Don't Overload DHS with Cybersecurity Tasks
Published December 23, 2009
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    Mischel Kwon, Former Director
    U.S. Computer Emergency Readiness Team

    The growing role of the Department of Homeland Security in governing federal cybersecurity has its limits, says Mischel Kwon, who until this summer served as director United States Computer Emergency Readiness Team, the DHS agency that analyzes cyber threats and vulnerabilities in federal networks, disseminates cyber threat warnings information and coordinates national incident response activities.

    Some lawmakers seek to give DHS additional authority, including the coordination of cybersecurity initiatives and review other agencies IT security budgets, but Kwon - now vice president of public sector security solutions at the security firm RSA - says that would be unadvisable.

    "DHS has lot on plate right now in regards to cybersecurity. It's a new department and has a lot of growing and maturing to do, and I'm not sure it's the right thing to put all eggs in one basket," Kwon, now a vice president at the security firm RSA, said in an interview with

    Besides, Kwon said, various departments and agencies already have cybersecurity expertise in their areas, and the government should exploit that know-how through better coordination. "We already have relationships and intellectual knowledge in each one of these departments and agencies, and I think it's important that we understand how we collaborate as a government to make this work instead of setting up one silo entity to be cyber," Kwon said. "Just taking everything and dumping into DHS is actually going to hurt the cause."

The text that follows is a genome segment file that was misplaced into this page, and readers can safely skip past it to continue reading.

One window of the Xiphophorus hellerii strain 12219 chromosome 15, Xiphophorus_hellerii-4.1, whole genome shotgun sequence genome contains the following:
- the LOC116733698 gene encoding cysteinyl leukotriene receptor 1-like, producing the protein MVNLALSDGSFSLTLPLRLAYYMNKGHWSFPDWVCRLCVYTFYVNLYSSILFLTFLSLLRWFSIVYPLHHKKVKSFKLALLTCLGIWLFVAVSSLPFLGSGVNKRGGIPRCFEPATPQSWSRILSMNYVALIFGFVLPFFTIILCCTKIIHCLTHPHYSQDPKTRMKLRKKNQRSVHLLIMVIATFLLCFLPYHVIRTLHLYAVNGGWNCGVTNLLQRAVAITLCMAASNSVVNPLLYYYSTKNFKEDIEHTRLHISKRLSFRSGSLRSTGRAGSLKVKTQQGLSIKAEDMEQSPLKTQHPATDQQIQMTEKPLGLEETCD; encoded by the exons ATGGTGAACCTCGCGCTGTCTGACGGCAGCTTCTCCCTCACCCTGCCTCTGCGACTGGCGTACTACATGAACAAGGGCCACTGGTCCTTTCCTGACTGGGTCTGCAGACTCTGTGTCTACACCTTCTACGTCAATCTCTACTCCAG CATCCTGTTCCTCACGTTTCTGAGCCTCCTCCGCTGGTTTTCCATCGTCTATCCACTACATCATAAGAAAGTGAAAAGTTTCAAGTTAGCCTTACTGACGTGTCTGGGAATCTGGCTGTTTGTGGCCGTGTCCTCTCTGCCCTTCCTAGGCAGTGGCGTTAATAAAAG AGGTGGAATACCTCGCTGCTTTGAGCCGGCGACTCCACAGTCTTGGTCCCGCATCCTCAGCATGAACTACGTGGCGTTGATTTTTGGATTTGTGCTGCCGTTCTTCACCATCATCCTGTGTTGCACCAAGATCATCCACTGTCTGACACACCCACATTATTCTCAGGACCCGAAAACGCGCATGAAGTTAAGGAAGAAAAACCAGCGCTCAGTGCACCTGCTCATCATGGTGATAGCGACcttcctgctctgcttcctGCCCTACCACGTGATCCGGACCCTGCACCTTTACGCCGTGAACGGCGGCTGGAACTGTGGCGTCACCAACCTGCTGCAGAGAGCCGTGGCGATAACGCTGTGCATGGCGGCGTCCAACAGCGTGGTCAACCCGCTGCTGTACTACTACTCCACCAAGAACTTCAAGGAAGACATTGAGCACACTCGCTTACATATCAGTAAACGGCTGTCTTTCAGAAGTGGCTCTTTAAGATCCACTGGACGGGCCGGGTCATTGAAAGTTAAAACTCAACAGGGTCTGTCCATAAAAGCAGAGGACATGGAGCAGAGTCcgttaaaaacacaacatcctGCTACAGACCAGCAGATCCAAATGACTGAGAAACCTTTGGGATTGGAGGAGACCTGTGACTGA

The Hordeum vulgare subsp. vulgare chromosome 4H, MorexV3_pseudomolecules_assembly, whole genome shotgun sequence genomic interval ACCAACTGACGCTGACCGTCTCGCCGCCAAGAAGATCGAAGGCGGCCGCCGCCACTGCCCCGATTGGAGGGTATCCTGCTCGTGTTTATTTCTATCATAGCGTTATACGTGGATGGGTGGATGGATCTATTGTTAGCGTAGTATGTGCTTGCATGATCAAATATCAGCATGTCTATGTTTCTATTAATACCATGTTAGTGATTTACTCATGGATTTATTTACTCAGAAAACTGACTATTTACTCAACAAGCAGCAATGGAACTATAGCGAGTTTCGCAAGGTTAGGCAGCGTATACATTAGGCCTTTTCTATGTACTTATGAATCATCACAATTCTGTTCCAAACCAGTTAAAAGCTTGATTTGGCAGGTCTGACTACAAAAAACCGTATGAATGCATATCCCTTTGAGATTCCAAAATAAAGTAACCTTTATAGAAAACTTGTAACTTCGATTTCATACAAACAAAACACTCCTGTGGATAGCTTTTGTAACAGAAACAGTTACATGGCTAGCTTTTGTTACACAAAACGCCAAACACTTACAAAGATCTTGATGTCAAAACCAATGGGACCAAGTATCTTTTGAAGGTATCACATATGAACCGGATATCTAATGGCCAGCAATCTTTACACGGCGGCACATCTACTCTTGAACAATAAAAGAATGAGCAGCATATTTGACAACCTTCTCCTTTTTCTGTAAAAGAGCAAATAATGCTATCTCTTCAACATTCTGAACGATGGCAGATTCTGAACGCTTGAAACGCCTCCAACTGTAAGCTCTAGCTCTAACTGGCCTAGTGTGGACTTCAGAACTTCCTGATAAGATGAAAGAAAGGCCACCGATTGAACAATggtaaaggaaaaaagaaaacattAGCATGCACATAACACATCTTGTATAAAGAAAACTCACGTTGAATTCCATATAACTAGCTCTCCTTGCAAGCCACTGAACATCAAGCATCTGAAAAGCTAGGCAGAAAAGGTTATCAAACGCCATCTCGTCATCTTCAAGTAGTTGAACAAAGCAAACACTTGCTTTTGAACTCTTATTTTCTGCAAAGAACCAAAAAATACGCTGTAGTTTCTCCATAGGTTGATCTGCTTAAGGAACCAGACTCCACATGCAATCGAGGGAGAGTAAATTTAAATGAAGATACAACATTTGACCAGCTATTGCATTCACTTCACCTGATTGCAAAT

Other topics addressed by Kwon in the interview:

    How the government must redirect its thinking about information security away from computers and assets and toward departmental and agency missions.
    Reforming the Federal Information Security Management Act with or without new legislation.
    Reports linking her departure as head of U.S.-CERT along with other top cybersecurity officials as a symptom of the problems the government has in hiring and retaining top IT security talent.

    Kwon was interviewed by's Eric Chabrow.

    Kwon joined RSA in August. She headed U.S.-CERT from June 2008 to August 2009. previously, she served as chief IT security technologist within the Justice Department as well as its acting deputy director of IT security. Since 2006, she has served as an adjunct professor of cyber defense and leads the Cyber Defense Lab at George Washington University.

    She earned a master in computer science from Marymount University and a master certificate in information assurance from George Washington University.

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